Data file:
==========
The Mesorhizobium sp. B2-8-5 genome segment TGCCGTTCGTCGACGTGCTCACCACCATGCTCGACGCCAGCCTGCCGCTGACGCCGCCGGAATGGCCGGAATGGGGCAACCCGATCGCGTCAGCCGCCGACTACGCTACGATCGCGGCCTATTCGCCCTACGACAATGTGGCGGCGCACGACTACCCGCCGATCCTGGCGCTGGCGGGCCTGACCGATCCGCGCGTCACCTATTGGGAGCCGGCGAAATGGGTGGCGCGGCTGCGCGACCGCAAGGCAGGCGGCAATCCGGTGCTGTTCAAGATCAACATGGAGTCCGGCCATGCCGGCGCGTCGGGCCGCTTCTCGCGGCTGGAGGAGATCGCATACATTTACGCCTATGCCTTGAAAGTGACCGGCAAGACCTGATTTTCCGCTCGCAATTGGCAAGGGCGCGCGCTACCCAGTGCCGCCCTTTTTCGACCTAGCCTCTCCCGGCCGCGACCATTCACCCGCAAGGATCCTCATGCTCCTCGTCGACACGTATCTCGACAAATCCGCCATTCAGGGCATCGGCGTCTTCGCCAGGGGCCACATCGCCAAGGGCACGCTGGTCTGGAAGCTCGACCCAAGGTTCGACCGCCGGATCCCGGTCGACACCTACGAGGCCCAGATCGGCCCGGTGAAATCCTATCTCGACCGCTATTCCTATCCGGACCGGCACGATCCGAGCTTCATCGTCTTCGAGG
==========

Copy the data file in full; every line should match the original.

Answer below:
The Mesorhizobium sp. B2-8-5 genome segment TGCCGTTCGTCGACGTGCTCACCACCATGCTCGACGCCAGCCTGCCGCTGACGCCGCCGGAATGGCCGGAATGGGGCAACCCGATCGCGTCAGCCGCCGACTACGCTACGATCGCGGCCTATTCGCCCTACGACAATGTGGCGGCGCACGACTACCCGCCGATCCTGGCGCTGGCGGGCCTGACCGATCCGCGCGTCACCTATTGGGAGCCGGCGAAATGGGTGGCGCGGCTGCGCGACCGCAAGGCAGGCGGCAATCCGGTGCTGTTCAAGATCAACATGGAGTCCGGCCATGCCGGCGCGTCGGGCCGCTTCTCGCGGCTGGAGGAGATCGCATACATTTACGCCTATGCCTTGAAAGTGACCGGCAAGACCTGATTTTCCGCTCGCAATTGGCAAGGGCGCGCGCTACCCAGTGCCGCCCTTTTTCGACCTAGCCTCTCCCGGCCGCGACCATTCACCCGCAAGGATCCTCATGCTCCTCGTCGACACGTATCTCGACAAATCCGCCATTCAGGGCATCGGCGTCTTCGCCAGGGGCCACATCGCCAAGGGCACGCTGGTCTGGAAGCTCGACCCAAGGTTCGACCGCCGGATCCCGGTCGACACCTACGAGGCCCAGATCGGCCCGGTGAAATCCTATCTCGACCGCTATTCCTATCCGGACCGGCACGATCCGAGCTTCATCGTCTTCGAGG